Saturday 28th June


We set off around 7-ish to start the final leg to St Jean de Losne.  The river Saone was very calm and despite the early hour there were several fishermen in their boats.  The first lock we came to, Ecuelles, gave us something of a shock.  Just as we entered the lock we caught sight of a notice that indicated life jackets were compulsory.  I dashed below to get them, sorting out which one belonged to who, and barely had time to slip my arms through it before we had to get on with the business of securing the boat in the huge river lock.

Here we made a big mistake.  The sliding bollards in the lock wall were spaced completely wrong for our size of craft, and what we should have done was to tie the middle rope up, and then use the engine to control our movements.  But remember, we were still fairly new to boating in France, and relatively new to the large river locks.  So unfortunately, we tied up the stern rope (my rope) first before finding out that we had nothing to tie the front up to.  The lockkeeper, mounted in his control tower then slammed open the vannes before we had made our minds us what we were going to do, and we were left struggling to control the boat in what was a really violent lock.  Neville tried hastily to button up my lifejacket, but then rushed back to start the engine up to steady the boat, and in short,  the whole affair was a complete nightmare.  Later we learned that this is a lock where (no doubt due to the turbulence) someone was lost overboard and hence the mandatory life jacket.  They could also instruct the lockie to open the vannes more gradually!  However, we survived… no-one died this time.

Of course, much later we learned to tie up the middle rope on these larger locks and use the engine to keep the bow into the wall.  It’s all down to experience.

Push-pull emerging from the lock at Seurre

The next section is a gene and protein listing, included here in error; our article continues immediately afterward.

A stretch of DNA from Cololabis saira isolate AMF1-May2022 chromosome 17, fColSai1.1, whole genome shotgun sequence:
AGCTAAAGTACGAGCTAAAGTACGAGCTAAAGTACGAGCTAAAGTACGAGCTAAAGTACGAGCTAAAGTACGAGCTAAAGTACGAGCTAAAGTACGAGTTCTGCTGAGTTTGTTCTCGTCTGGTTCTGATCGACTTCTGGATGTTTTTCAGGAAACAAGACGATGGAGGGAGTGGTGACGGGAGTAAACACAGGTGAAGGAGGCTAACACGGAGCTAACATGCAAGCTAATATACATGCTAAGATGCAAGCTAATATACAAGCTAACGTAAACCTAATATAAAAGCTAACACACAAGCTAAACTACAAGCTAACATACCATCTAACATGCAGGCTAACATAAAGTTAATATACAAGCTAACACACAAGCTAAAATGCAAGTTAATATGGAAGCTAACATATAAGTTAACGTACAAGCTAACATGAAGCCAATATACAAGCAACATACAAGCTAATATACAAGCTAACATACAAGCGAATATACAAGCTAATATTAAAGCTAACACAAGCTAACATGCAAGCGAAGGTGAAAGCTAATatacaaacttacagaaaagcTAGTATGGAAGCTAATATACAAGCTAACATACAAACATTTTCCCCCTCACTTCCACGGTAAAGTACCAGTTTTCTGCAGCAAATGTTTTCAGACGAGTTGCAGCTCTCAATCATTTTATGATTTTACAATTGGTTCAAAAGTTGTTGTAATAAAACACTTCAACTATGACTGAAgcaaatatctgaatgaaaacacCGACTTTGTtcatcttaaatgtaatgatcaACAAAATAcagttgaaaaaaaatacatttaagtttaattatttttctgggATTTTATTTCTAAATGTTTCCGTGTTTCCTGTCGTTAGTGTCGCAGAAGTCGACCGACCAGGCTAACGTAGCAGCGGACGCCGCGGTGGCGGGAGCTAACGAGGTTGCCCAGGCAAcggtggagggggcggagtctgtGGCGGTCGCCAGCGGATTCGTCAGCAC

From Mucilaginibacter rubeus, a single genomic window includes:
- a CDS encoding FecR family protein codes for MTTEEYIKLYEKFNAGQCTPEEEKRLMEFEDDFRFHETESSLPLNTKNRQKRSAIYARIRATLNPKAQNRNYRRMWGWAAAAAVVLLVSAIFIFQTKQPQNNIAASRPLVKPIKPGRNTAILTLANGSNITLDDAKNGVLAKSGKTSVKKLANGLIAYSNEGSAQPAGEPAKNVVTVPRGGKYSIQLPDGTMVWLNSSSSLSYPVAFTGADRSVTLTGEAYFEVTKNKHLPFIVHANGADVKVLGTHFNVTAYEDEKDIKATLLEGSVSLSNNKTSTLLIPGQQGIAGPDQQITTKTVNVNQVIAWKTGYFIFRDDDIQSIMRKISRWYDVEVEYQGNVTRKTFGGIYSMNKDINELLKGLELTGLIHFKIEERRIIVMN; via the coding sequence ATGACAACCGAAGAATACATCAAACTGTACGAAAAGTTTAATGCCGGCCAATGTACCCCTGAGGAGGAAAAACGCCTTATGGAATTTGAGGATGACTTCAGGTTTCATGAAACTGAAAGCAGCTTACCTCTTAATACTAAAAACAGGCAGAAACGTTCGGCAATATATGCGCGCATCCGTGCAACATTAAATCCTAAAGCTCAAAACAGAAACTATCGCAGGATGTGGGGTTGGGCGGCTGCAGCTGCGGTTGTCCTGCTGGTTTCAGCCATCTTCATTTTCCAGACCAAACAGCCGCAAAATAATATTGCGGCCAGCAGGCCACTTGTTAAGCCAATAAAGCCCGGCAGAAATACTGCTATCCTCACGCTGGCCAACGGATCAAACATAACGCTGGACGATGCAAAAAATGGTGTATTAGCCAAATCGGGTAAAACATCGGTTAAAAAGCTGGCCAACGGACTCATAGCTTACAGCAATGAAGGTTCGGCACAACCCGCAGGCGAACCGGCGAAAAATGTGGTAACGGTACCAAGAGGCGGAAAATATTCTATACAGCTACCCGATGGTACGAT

Passing Gergy we noted that there was a good mooring there, for the future.  At Seurre, just before the lock there were good moorings on the right hand side.  We moored against the dolphins to await a huge bright yellow push-pull that was engaged in the lock.  As he came out of the lock, without any signal, he just headed straight for us and we realised that in fact he wanted to moor against the dolphins just where we were.  He must have been fully 120 metres long, and we beat it out of there fast!

We later learned that Dick and Marijke had been moored at Seurre, and had in fact just left the lock that the big yellow push-pull had entered.

St Jean de Losne in sight

After a long boring stretch, we arrived at St Jean de Losne, and whilst making our way round the island to the H2O mooring, we saw them moored up in the other marina.  We waved and later Neville went round to invite them for drinks and nibbles that evening, as we were leaving to drive back home the next morning.

It was boiling hot again, and I was glad to be returning to cooler climes!

So ended the first of our French boating adventures, and as we made several journeys up and down the pontoons to load up our car for the return journey I reflected on just how much we had learned in a short period of time.

About Sandra

I used to cruise the French waterways with my husband four or five months a year, and wrote fiction and poetry. Now I live on the beautiful Dorset coast, enjoying the luxury of being able to have a cat, cultivating an extensive garden and getting involved in the community. I still write fiction, but only when the spirit moves me - which isn't as often as before. I love animals, F1 motor racing, French bread and my husband, though not necessarily in that order.